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PostChe Guevara in Africa (Eugenio Battaglia, Italy, 12/05/16 11:49 am)
In recent days we have had a long discussion on Fidel Castro, whether he was a villain or a hero. It is difficult to pinpoint him exactly.
His greatest success for sure was to die while his regime was still in power. We may also admire him for facing the greatest Empire but we have to condemn him for joining the Soviet empire. Maybe he had no other choice, considering the mistakes of the former.
I would like, however, remember that, in spite of all the propaganda, flags, berets, t-shirts, speeches, and songs, he and his buddy Che Guevara completely failed in their attempts to export the revolution.
Some 51 years ago, el Gran Guerillero Che Guevara, sent by Fidel to Congo, having completely failed militarily, ran away like a rabbit after confronting a small bunch of European fighters: Bob Denard, Mike Hoare, Jean Schramme and from Fiume Tullio Moneta (he was in The Wild Geese). There is a song about his fight that says: I saved nuns and friars from the rebels' fire, but the UN does not care if my skin is burned, if my skin burns it is because I am a mercenary, but the Pope does not care and counts the beads of his rosary.
By the way, on 11 November 1961 at the airport in Kindu, 13 Italian aviators arrived with relief supplies. They were taken prisoner and then killed with machetes. It was reported that their flesh was sold in the local market for 10 francs per kilo.
As far as I know they were the first Italians killed in a so-called peace mission.
A further thought, considering the millions of Africans now escaping from Africa, who was right, Ciombè and Schramme or Lumumba and Guevara?
JE comments: I was unaware of the Kindu (Congo) massacre, but the atrocity must be well known in Italy. There are at least two monuments dedicated to the 13 victims: in Rome and Pisa.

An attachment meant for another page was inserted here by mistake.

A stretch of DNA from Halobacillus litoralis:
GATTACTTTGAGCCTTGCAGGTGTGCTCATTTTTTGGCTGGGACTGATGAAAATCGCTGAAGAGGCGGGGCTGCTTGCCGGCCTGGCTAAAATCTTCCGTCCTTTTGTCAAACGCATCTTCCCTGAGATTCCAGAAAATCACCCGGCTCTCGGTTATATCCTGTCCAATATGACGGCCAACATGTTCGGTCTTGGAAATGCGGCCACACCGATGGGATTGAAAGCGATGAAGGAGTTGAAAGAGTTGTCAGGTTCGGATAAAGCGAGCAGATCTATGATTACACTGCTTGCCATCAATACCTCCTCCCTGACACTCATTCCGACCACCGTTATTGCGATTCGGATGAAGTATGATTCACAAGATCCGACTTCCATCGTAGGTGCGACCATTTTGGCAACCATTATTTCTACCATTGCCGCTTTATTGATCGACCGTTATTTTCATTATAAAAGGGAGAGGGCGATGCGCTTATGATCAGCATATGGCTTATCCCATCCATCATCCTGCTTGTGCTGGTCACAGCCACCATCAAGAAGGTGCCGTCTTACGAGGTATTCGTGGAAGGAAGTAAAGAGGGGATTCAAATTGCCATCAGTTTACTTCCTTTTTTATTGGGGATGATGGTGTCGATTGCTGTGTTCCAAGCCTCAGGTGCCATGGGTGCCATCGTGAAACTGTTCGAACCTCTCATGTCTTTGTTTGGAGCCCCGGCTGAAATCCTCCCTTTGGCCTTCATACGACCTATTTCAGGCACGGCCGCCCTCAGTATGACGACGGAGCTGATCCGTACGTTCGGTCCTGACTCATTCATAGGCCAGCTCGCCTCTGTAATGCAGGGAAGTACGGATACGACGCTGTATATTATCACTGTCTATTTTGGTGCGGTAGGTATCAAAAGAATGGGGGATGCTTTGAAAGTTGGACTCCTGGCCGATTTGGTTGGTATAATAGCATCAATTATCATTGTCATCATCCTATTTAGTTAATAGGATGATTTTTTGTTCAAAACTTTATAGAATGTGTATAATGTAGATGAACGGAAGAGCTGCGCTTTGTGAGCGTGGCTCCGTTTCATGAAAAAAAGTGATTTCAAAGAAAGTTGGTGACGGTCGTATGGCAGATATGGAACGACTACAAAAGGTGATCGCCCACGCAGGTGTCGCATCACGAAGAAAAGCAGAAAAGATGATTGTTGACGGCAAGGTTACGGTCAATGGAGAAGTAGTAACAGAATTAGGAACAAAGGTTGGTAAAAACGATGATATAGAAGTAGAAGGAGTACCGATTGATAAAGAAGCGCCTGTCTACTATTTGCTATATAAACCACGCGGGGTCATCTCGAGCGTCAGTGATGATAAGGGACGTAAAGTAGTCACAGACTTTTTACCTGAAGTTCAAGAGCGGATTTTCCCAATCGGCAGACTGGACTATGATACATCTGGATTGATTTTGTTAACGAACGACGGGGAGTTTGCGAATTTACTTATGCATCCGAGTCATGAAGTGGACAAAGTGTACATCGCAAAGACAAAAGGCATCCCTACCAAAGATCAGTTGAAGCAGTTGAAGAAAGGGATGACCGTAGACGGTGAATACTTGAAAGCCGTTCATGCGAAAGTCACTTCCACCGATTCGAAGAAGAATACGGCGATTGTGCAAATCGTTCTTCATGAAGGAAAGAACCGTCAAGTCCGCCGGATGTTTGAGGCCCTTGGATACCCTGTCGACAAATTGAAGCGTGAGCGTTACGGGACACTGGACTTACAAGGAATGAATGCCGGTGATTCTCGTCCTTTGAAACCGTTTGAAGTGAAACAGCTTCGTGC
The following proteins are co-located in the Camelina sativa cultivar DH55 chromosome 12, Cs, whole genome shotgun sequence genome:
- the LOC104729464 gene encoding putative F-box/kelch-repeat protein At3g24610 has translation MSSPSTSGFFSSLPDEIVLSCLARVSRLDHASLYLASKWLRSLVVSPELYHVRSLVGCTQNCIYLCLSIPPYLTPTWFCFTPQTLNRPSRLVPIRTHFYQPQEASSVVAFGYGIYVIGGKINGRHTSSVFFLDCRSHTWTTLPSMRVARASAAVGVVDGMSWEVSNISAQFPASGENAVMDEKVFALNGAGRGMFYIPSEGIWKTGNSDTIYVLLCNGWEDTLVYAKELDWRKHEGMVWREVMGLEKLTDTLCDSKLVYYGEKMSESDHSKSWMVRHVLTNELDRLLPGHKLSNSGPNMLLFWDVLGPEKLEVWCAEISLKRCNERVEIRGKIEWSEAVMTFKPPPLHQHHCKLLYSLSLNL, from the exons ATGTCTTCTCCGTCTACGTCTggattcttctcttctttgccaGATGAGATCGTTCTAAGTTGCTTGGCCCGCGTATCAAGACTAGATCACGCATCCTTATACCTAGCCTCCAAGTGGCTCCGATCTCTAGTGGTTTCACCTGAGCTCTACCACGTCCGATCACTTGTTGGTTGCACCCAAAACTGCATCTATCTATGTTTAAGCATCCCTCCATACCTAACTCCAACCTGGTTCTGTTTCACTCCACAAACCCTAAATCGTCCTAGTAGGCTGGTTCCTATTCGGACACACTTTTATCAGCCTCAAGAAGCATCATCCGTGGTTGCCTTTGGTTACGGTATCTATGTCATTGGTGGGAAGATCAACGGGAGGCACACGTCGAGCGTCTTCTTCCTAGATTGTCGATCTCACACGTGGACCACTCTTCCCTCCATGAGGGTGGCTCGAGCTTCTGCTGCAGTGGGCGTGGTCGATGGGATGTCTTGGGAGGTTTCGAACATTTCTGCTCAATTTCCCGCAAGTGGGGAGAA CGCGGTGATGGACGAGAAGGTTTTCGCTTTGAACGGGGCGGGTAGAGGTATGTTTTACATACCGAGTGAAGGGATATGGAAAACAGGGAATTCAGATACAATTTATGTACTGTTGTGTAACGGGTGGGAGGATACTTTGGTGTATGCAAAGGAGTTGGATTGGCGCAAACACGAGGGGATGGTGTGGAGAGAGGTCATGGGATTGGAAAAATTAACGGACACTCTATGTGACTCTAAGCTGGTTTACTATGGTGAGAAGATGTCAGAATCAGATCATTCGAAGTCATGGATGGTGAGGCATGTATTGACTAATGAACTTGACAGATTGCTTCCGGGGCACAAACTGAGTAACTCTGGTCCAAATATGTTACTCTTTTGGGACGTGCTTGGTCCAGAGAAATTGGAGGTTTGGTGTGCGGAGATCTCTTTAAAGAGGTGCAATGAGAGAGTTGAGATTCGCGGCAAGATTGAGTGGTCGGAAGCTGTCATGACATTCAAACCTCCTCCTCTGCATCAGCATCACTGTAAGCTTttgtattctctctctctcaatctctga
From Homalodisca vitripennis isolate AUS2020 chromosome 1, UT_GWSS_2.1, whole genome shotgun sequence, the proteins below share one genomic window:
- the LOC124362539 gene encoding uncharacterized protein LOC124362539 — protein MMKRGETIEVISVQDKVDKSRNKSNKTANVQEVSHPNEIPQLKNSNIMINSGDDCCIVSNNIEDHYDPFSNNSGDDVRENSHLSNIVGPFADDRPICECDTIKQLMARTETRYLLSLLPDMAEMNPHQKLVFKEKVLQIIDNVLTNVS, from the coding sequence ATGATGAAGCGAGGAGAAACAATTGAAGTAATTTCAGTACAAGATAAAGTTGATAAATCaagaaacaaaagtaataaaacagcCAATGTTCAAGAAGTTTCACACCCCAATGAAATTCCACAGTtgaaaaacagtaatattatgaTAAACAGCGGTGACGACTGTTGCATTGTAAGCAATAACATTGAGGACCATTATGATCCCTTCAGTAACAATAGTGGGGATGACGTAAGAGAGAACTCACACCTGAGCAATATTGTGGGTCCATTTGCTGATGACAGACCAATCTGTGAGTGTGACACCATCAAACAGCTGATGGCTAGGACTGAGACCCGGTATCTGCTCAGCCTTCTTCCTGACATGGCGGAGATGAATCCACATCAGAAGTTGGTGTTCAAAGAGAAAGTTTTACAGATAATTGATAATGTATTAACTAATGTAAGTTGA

How about a WAIS discussion on mercenaries? They are usually despised, except for when they aren't. On the one hand, "mercenary" has become a catch-all insult to label those who abandon principles for profit. On the other hand, we have the romance of the French Foreign Legion, El Cid, and...well, wasn't Che Guevara a mercenary of sorts?
(Eugenio Battaglia, Italy
12/08/16 4:56 AM)
John E proposed a WAIS discussion on mercenaries. This sounds interesting, but we have to be very careful about how we define "mercenaries," as not all the foreigners who fight in some other country do so for profit; probably the majority are motivated by principles.
Regarding mercenaries motivated by profit, look no further than the modern contractors used by a nation that does not want to use its troops for dirty or particularly distasteful jobs.
Some notable example of those fighting for ideals is the captain of grenadiers, the Count Santorre di Santarosa (Savigliano, Italy, 18 November 1783 - Navarino, Greece, 8 May 1825). He fought against Napoleon in 1800, and then hoping for the support of Prince Carlo Alberto of Savoy, he organized a mobilization to install a liberal constitution, but he was betrayed by the prince and had to go into exile.
When the Greek War of Independence from the Turks started, he moved to Greece at the end of 1824 and enrolled as a simple soldier. He participated in various battles, but was killed by Egyptians of the Ottoman forces when he was with the last defenders of the Island of Sfacteria in front of Navarino.
Italians went to fight also for the independence of South America. Just remember the Division Montevideo and Giuseppe Garibaldi.
The oppressed Poles went all over to fight for the independence of other nations from the USA to Italy. They participated in the Italian wars of Independence, for example the great poet Adam Mickiewicz and Ludvik Mieroslawski. The Polish general Isenszmidt Miblitz partecipated with Garibaldi to unite the Kingdom of the two Sicilys into the new Italy.
Italian volunteers in turn participated in the Polish war of independence, such as Colonel Francesco Nullo (Bergamo 1 May 1826-Krzykawka 5 May 1863), who organized an Italian Legion and went to fight against the Russians. He died in battle, while Colonel Bechi ended up in front of a Russian firing squad. Other Italians returned to Greece for the freedom of Crete, while in 1870 the only French victory against the Prussians was at Dijon, thanks to the Garibaldini of Giuseppe Garibaldi.
We could cite many other examples. Even many of the so-called mercenaries of Congo were not fighting for profit but for an ideal.
JE comments: I wouldn't count any of the Romantic warriors as mercenaries. (To our list we should add Lord Byron in Greece, although he fell ill and died without seeing battle.) Dying for someone else's country, just because the cause is noble, no longer flies in the West. The last hurrah of "romanticism" may indeed have been WAISworld's favorite war, Spain 1936-'39.
Among Islamists, as much as we find their cause loathsome, the internationalist ideal still holds.